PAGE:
The Samsung Level Over have a sleek, stylish design. The headband has a matte black finish accentuated by the silver of the frame, connecting metal joints and the decorative rings around each ear cup. The faux-leather padding on the underside of the headband and on the ear cups looks good, feels soft and contributes to the overall modern and sleek esthetic. The backs of the ear cups have a glossy finish for the touch-sensitive pads, which adds a little more flare to an already eye-catching pair of headphones.
The large oval ear cups fully encompass the ear and the soft padding on both the ear cups and the headband make them comfortable to have on the head for a long period of time. However, they are a little heavy and the ear cups do not swivel or adjust much, which can put some tension on the head.
The touch-sensitive controls are a nice addition to the Level Over and are the primary mode of control when used wirelessly (as tested). The touch pad is functional and convenient, once you are accustomed to it. Unfortunately, the very sensitive touch pad is prone to erroneous inputs, which can be quite frustrating. The provided inline controls of the cable are top notch but were not evaluated in our wireless Level Over test.
The Level Over are bigger than your average over-ear headphone. They take up a lot of space and are not portable. They don't fold flat or into a more compact format for easy transportation, which means you may need a large bag to carry them around.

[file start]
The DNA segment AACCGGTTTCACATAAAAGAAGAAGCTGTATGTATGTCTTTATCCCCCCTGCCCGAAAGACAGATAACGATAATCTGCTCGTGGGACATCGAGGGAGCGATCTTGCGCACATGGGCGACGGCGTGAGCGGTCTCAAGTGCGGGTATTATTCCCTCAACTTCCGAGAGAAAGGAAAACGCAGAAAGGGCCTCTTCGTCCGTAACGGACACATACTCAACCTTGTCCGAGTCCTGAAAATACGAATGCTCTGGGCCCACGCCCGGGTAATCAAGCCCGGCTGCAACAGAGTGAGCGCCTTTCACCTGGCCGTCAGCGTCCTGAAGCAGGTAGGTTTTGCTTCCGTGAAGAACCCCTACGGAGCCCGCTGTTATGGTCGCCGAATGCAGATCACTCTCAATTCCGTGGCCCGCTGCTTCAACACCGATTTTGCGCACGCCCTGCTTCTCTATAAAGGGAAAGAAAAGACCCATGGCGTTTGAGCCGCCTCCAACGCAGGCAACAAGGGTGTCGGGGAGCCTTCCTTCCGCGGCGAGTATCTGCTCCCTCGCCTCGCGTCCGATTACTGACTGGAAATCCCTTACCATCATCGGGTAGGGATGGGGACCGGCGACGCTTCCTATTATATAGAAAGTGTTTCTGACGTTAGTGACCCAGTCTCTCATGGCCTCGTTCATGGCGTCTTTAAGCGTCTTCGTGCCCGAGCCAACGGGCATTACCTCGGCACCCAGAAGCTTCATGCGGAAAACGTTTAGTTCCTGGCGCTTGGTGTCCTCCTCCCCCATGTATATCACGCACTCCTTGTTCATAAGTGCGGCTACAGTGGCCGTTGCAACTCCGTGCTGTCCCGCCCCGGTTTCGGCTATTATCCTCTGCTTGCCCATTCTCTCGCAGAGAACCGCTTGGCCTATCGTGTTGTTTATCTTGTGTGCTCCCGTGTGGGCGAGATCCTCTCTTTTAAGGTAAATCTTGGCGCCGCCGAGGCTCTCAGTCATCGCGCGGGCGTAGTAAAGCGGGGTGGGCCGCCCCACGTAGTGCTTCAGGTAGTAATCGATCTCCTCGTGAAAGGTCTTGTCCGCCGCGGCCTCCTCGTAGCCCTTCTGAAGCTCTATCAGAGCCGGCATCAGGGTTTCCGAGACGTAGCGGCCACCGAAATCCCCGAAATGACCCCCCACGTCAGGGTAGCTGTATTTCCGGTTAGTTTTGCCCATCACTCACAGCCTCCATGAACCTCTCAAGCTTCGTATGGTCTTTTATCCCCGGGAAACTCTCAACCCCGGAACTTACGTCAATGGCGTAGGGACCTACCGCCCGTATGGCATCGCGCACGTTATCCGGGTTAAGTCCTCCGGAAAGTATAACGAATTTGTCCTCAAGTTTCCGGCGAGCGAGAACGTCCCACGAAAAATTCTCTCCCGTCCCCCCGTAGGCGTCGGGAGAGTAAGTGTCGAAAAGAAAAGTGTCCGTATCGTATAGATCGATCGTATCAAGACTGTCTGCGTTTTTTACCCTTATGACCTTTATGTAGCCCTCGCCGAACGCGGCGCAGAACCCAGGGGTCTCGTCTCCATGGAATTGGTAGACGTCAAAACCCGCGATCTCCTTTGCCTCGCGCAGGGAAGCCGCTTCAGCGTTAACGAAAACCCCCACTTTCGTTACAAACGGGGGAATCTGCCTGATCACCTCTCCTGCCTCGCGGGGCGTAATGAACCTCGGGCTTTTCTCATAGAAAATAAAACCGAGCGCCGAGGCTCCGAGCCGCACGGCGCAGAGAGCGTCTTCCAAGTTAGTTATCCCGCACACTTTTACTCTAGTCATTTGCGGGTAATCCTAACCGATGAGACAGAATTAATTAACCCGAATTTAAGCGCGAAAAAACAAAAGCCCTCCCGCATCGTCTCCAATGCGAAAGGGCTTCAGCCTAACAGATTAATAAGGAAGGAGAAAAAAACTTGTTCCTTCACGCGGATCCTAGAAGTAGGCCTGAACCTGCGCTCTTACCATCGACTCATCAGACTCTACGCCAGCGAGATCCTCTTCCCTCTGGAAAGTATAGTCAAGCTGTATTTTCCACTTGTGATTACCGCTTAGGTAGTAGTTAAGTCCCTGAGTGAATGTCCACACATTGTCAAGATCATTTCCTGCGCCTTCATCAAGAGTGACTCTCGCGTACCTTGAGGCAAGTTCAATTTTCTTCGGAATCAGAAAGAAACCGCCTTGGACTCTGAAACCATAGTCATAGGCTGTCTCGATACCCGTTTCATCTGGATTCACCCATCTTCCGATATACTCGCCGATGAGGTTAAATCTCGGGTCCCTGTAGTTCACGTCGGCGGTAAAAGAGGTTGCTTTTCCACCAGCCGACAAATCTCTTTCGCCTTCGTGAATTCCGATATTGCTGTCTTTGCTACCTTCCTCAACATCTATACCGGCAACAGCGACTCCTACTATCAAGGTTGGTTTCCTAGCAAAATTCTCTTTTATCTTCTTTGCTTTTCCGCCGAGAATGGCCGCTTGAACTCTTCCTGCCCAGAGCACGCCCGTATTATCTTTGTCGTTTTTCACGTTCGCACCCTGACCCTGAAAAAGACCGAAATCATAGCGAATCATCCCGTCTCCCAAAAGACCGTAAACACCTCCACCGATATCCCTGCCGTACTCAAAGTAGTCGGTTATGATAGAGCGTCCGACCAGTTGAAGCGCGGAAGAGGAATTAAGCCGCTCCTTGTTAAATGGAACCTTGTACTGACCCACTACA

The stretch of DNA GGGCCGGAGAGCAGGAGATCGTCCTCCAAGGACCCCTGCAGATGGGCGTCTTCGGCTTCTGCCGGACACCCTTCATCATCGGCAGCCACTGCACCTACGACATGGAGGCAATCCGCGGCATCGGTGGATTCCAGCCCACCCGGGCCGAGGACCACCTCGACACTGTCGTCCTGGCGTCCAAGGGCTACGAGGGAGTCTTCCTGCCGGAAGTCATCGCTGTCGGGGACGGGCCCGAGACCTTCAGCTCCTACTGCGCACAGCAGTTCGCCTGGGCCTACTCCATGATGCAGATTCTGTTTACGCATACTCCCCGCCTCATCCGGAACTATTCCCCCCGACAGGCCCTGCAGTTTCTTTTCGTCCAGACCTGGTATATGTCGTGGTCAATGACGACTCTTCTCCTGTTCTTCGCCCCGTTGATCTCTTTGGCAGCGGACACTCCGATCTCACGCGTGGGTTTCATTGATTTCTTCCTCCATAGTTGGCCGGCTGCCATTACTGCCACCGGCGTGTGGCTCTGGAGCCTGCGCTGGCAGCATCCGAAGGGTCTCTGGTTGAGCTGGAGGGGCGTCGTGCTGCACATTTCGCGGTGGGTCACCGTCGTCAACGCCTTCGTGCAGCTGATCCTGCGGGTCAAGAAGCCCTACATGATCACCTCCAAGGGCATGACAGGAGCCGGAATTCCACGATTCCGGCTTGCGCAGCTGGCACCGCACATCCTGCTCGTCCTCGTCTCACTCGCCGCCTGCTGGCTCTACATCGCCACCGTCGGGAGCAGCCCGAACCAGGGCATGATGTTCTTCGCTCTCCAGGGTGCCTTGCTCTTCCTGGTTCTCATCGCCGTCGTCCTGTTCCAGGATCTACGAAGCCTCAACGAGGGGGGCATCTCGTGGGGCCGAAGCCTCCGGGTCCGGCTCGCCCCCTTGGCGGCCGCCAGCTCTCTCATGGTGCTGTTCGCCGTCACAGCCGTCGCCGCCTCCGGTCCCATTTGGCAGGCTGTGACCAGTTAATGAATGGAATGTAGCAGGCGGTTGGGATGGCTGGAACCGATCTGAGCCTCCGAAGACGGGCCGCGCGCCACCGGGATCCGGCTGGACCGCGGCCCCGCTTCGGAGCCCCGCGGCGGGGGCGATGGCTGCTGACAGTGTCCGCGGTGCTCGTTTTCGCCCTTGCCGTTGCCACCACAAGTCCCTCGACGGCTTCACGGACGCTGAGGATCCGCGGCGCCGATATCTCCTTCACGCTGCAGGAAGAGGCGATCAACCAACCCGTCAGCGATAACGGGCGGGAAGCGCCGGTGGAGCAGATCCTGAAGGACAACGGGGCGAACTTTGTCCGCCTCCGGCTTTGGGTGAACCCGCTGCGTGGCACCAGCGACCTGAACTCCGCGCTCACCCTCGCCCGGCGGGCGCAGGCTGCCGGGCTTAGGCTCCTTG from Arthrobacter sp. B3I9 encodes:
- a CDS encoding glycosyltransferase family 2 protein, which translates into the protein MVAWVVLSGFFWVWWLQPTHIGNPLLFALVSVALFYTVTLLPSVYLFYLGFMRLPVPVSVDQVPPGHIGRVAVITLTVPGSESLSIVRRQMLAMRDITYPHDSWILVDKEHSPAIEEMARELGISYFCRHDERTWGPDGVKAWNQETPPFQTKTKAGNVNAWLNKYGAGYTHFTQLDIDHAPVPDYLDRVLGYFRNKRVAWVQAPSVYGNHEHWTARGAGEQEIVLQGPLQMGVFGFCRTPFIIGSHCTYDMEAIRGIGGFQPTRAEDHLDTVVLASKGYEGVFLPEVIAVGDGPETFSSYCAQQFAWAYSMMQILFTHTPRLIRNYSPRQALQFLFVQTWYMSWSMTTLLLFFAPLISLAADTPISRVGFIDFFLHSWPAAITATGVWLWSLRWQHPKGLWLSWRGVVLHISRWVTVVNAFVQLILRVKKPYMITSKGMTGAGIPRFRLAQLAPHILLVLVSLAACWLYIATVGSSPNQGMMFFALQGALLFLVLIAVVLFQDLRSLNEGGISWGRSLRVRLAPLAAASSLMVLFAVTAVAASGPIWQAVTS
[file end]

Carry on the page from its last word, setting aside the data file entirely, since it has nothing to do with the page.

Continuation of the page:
Comes with a hardshell case that will protect the headphones from impacts. The hard shell will also shield the headphones from water damage. However, the case is quite large and will take up a lot of space in a bag.
Build quality is decent. These headphones feel sturdy, the plastic ear cups look durable and the headband feels solid enough to be able to handle a few drops. Disappointingly, the frame is only covered in a metal finish and is not actually metal and the glossy back of the ear cups could easily get scratched through wear and tear.
The Samsung Level Over are surprisingly stable for their size. They apply enough pressure on your head to remain in place during casual listening sessions.The large earcups and broad headband provide enough surface area to prevent the headphones from swaying during moderate physical activity. Unfortunately, these are not sports headphones.They're a little too bulky and heavy, and they will slip off your ears while running or jumping.
Average isolation. The earcups provide good passive isolation in the treble region, reaching the maximum of -36dB. The active noise cancellation provides a steady -14dB of isolation throughout the bass and mid regions, except for around 300Hz, where they don't seem to be doing much.
Good leakage. Depending on the playback level, the perceived profile of the leakage could become broader. But the overall level of the leakage is within good values.
The Level Over Wireless have a bit more battery life than that of the level on and delivers up to 18 hours of continuous playback. They also charge a bit faster than the level on and have an auto-off timer, which saves quite a bit of power when they're not in use. Additionally, these headphones can continue streaming audio when charging, making them a decent options to use in the office or on a plane/train where you have access to power source. However, they won't be ideal for particularly long weekend trips as you still have to charge them throughout the day.
The Level app has a simple and clean interface that provides a practical set of features. It gives you access to two types of graphic equalizers, an adjustable auto-off timer, and a noise canceling on/off button. However, there are no room effects to enhance your listening experience, and the battery indicator is little small and doesn't provide enough information.